I am passing along the following from the National Institutes on Mental Health. On the one hand, it doesn’t fit my blog which is all about living a healthy life and keeping one’s brain intact till the end. On the other hand, it is entirely possible that while you, my regular reader, have no personal problems with the possibility of suicide, you may have a friend or loved one suffering from emotional pain.
The recent deaths of high-profile public figures and a new Centers for Disease Control and Prevention (CDC) report on rising suicide rates have brought the topic of suicide into everyday conversations. It’s important to know some facts and to know what to do if you think someone might be at risk for self-harm. A crisis can pass with time and the most important thing is to stay safe through the crisis and get help.
5 Action Steps for Helping Someone in Emotional Pain
Ask: “Are you thinking about killing yourself?” It’s not an easy question but studies show that asking at-risk individuals if they are suicidal does not increase suicides or suicidal thoughts.
Keep them safe: Reducing a suicidal person’s access to highly lethal items or places is an important part of suicide prevention. While this is not always easy, asking if the person has a plan and removing or disabling the lethal means can make a difference.
Be there: Listen carefully and learn what the individual is thinking and feeling. Findings suggest acknowledging and talking about suicide may in fact reduce rather than increase suicidal thoughts.
Help them connect: Save the National Suicide Prevention Lifeline’s number in your phone so it’s there if you need it: 1-800-273-TALK (8255). You can also help make a connection with a trusted individual like a family member, friend, spiritual advisor, or mental health professional.
Stay Connected: Staying in touch after a crisis or after being discharged from care can make a difference. Studies have shown the number of suicide deaths goes down when someone follows up with the at-risk person.
CDC reported that nearly 45,000 people died by suicide in 2016, it is the third leading cause of death among those age 10-34, and the 10th leading cause of death overall. The suicide death rate has increased in the US since 1999, however it is still a relatively rare event resulting in approximately 13 deaths for every 100,000 people.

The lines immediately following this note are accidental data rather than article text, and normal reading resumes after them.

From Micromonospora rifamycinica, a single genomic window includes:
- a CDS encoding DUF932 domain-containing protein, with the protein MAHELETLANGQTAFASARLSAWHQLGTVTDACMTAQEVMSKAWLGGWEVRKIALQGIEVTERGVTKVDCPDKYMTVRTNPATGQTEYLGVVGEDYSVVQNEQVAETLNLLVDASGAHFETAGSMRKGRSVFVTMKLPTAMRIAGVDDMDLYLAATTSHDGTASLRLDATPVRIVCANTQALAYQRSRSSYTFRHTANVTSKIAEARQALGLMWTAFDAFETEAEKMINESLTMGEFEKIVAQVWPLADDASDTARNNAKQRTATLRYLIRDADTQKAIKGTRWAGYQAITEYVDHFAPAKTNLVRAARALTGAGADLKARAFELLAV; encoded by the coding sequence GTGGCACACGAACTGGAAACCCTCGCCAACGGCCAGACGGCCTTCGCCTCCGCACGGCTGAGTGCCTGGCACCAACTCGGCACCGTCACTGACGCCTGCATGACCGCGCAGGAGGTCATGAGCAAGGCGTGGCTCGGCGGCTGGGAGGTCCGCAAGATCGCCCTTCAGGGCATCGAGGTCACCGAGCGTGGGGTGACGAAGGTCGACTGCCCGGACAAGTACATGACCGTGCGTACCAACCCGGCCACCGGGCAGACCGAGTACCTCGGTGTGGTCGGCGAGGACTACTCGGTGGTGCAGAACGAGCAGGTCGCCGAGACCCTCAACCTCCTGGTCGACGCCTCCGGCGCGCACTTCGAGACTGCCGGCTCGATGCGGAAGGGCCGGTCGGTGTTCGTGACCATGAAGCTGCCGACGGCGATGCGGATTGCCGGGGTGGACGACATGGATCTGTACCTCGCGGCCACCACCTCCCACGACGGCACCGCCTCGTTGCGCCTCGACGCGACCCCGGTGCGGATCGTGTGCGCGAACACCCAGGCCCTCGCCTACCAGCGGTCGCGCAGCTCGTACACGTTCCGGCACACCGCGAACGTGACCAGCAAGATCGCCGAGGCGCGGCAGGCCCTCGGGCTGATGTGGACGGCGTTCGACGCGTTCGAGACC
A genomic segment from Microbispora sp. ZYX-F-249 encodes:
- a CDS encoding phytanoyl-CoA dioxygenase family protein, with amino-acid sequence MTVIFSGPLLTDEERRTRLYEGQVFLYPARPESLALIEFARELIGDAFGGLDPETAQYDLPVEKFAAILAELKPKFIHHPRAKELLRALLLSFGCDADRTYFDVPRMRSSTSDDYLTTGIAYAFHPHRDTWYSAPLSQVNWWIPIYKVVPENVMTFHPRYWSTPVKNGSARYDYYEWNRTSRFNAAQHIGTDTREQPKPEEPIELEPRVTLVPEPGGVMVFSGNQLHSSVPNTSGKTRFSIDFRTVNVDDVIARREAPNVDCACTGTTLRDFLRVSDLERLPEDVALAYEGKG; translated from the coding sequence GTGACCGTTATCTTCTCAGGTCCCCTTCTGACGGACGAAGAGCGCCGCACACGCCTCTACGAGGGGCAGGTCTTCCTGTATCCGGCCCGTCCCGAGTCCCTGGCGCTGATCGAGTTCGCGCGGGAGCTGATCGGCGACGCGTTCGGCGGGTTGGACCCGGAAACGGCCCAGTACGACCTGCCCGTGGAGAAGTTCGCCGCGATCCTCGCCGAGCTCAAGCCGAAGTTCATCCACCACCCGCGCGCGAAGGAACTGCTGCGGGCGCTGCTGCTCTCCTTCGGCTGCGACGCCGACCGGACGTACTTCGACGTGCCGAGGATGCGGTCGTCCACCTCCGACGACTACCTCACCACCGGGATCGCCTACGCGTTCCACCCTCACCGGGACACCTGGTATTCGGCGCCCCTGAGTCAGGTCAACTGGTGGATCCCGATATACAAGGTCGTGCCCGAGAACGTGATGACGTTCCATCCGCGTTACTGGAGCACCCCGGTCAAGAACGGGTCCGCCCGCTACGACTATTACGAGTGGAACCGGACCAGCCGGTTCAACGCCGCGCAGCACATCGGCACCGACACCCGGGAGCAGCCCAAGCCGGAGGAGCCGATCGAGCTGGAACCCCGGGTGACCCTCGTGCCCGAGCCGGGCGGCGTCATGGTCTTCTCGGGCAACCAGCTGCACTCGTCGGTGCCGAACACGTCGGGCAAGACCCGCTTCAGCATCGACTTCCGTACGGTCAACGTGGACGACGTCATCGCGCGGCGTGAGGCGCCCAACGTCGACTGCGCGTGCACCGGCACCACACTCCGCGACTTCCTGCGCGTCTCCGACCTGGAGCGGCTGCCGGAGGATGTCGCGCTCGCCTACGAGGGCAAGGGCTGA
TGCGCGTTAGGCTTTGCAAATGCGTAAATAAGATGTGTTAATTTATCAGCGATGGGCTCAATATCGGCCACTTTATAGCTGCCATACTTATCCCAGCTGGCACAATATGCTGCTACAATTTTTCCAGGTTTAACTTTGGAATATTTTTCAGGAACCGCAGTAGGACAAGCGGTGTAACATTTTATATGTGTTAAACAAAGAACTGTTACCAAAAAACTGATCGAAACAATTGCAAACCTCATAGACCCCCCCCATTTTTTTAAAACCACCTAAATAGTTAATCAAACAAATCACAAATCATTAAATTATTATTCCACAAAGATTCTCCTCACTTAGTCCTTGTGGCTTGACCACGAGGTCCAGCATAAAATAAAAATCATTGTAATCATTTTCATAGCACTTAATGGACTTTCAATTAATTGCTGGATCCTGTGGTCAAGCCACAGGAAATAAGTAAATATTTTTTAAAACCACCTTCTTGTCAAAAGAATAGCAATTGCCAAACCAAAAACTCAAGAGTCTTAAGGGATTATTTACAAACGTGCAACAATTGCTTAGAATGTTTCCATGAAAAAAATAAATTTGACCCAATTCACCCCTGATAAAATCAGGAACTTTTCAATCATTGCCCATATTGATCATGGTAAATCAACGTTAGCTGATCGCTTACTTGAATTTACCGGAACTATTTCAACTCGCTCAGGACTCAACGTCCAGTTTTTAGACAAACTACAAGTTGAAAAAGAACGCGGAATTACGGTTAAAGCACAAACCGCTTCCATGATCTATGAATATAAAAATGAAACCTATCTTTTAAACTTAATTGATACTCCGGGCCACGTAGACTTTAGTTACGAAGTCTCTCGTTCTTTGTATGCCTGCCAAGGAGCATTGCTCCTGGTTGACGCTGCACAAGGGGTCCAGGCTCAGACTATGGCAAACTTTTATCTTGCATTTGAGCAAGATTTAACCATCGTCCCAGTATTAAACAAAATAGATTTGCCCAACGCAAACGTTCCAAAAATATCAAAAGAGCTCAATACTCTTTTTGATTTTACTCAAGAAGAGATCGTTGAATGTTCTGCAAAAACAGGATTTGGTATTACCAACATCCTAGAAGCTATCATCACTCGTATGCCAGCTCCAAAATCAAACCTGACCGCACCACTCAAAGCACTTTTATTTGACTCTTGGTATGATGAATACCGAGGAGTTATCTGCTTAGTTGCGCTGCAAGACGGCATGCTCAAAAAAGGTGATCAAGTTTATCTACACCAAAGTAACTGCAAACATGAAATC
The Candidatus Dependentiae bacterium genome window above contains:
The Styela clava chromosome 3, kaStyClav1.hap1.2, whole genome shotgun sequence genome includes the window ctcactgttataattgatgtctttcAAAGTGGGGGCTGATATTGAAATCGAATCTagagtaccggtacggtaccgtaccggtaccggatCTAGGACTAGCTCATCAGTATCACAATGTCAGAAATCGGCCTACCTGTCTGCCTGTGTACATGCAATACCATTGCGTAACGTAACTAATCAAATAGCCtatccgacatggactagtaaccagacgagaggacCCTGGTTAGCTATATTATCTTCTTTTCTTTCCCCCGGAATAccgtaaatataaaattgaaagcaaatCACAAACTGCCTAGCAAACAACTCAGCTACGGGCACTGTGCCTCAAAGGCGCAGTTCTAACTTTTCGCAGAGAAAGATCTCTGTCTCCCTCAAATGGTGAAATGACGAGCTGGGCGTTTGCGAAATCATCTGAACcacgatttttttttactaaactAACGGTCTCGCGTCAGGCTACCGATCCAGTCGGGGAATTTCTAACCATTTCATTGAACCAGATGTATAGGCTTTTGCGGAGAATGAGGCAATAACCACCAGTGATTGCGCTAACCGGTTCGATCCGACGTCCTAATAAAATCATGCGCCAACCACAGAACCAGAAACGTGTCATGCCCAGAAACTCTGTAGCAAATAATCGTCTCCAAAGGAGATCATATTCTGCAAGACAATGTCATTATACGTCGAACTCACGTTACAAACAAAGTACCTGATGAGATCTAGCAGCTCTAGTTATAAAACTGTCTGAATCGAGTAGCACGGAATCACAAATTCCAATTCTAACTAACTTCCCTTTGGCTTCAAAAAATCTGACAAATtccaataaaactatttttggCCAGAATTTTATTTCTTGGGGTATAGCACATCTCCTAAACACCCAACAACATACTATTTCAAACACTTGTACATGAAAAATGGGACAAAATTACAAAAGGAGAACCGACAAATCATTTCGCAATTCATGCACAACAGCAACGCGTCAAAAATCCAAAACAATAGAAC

Suicide is Complicated
There is no single cause of suicide, it is linked to mental health conditions and stressful life experiences. It’s important to reach out and talk honestly with anyone going through a difficult time.
Many stressful situations contribute to suicide among those with and without known mental health conditions. Some of the most significant contributing factors include:
A crisis that occurred in the past two weeks or that is expected in the next two weeks
Substance use problems
Physical health problems
Job or financial problems
Criminal or legal problems
Loss of housing
The Warning Signs
These are the most common signs that someone is in emotional distress. If you are concerned, take the 5 Action Steps listed above.
Feeling like a burden
Feeling trapped or in unbearable pain
Increased substance use
Looking for a way to access lethal means (e.g., a firearm or pills)
Increased anger or rage
Extreme mood swings
Sleeping too little or too much
Talking or posting about wanting to die
A Community Effort
Suicide is a growing public health problem and the solution will take a community effort. This CDC factsheet highlights how everyone—from states, employers, and schools to the news media and friends—can have an impact on suicide prevention.
Action Steps for News Media
Research shows that the media can influence suicide rates by the way they report on suicide. Evidence suggests that when the media tells stories of people positively coping in suicidal moments, more suicides can be prevented.
For best practices for safely and accurately reporting on suicide, please see
Recommendations for Reporting on Suicide.